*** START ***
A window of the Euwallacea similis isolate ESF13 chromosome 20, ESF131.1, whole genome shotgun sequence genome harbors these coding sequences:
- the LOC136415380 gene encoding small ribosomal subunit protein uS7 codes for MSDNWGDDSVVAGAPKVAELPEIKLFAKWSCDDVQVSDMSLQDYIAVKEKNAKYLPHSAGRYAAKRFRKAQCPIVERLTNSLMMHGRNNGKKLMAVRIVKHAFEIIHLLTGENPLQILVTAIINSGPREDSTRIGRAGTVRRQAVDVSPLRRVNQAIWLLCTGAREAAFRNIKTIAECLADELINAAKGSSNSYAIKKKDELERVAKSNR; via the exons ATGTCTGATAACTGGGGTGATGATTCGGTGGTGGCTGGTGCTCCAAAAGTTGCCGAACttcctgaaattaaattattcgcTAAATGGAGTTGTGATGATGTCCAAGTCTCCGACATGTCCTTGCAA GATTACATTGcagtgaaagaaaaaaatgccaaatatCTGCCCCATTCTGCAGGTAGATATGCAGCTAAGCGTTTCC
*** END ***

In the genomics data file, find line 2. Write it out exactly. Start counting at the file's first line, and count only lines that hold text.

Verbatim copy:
- the LOC136415380 gene encoding small ribosomal subunit protein uS7 codes for MSDNWGDDSVVAGAPKVAELPEIKLFAKWSCDDVQVSDMSLQDYIAVKEKNAKYLPHSAGRYAAKRFRKAQCPIVERLTNSLMMHGRNNGKKLMAVRIVKHAFEIIHLLTGENPLQILVTAIINSGPREDSTRIGRAGTVRRQAVDVSPLRRVNQAIWLLCTGAREAAFRNIKTIAECLADELINAAKGSSNSYAIKKKDELERVAKSNR; via the exons ATGTCTGATAACTGGGGTGATGATTCGGTGGTGGCTGGTGCTCCAAAAGTTGCCGAACttcctgaaattaaattattcgcTAAATGGAGTTGTGATGATGTCCAAGTCTCCGACATGTCCTTGCAA GATTACATTGcagtgaaagaaaaaaatgccaaatatCTGCCCCATTCTGCAGGTAGATATGCAGCTAAGCGTTTCC